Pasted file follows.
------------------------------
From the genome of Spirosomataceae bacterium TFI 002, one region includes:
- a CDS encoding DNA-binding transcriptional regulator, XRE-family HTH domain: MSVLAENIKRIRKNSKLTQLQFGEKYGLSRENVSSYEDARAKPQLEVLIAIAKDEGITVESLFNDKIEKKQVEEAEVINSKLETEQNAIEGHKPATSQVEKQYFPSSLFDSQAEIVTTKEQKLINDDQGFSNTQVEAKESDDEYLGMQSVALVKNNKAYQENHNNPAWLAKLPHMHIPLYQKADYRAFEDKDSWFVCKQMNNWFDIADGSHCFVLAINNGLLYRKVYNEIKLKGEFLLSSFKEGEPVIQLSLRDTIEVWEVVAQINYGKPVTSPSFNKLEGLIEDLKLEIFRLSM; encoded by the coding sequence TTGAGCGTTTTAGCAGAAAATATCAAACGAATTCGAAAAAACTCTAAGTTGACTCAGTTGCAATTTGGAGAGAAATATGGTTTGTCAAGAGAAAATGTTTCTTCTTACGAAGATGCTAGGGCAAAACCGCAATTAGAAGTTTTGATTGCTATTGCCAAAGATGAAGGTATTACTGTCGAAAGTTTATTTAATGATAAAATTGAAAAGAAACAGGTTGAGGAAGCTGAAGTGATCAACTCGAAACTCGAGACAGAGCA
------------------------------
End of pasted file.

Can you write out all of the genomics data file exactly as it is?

From the genome of Spirosomataceae bacterium TFI 002, one region includes:
- a CDS encoding DNA-binding transcriptional regulator, XRE-family HTH domain: MSVLAENIKRIRKNSKLTQLQFGEKYGLSRENVSSYEDARAKPQLEVLIAIAKDEGITVESLFNDKIEKKQVEEAEVINSKLETEQNAIEGHKPATSQVEKQYFPSSLFDSQAEIVTTKEQKLINDDQGFSNTQVEAKESDDEYLGMQSVALVKNNKAYQENHNNPAWLAKLPHMHIPLYQKADYRAFEDKDSWFVCKQMNNWFDIADGSHCFVLAINNGLLYRKVYNEIKLKGEFLLSSFKEGEPVIQLSLRDTIEVWEVVAQINYGKPVTSPSFNKLEGLIEDLKLEIFRLSM; encoded by the coding sequence TTGAGCGTTTTAGCAGAAAATATCAAACGAATTCGAAAAAACTCTAAGTTGACTCAGTTGCAATTTGGAGAGAAATATGGTTTGTCAAGAGAAAATGTTTCTTCTTACGAAGATGCTAGGGCAAAACCGCAATTAGAAGTTTTGATTGCTATTGCCAAAGATGAAGGTATTACTGTCGAAAGTTTATTTAATGATAAAATTGAAAAGAAACAGGTTGAGGAAGCTGAAGTGATCAACTCGAAACTCGAGACAGAGCA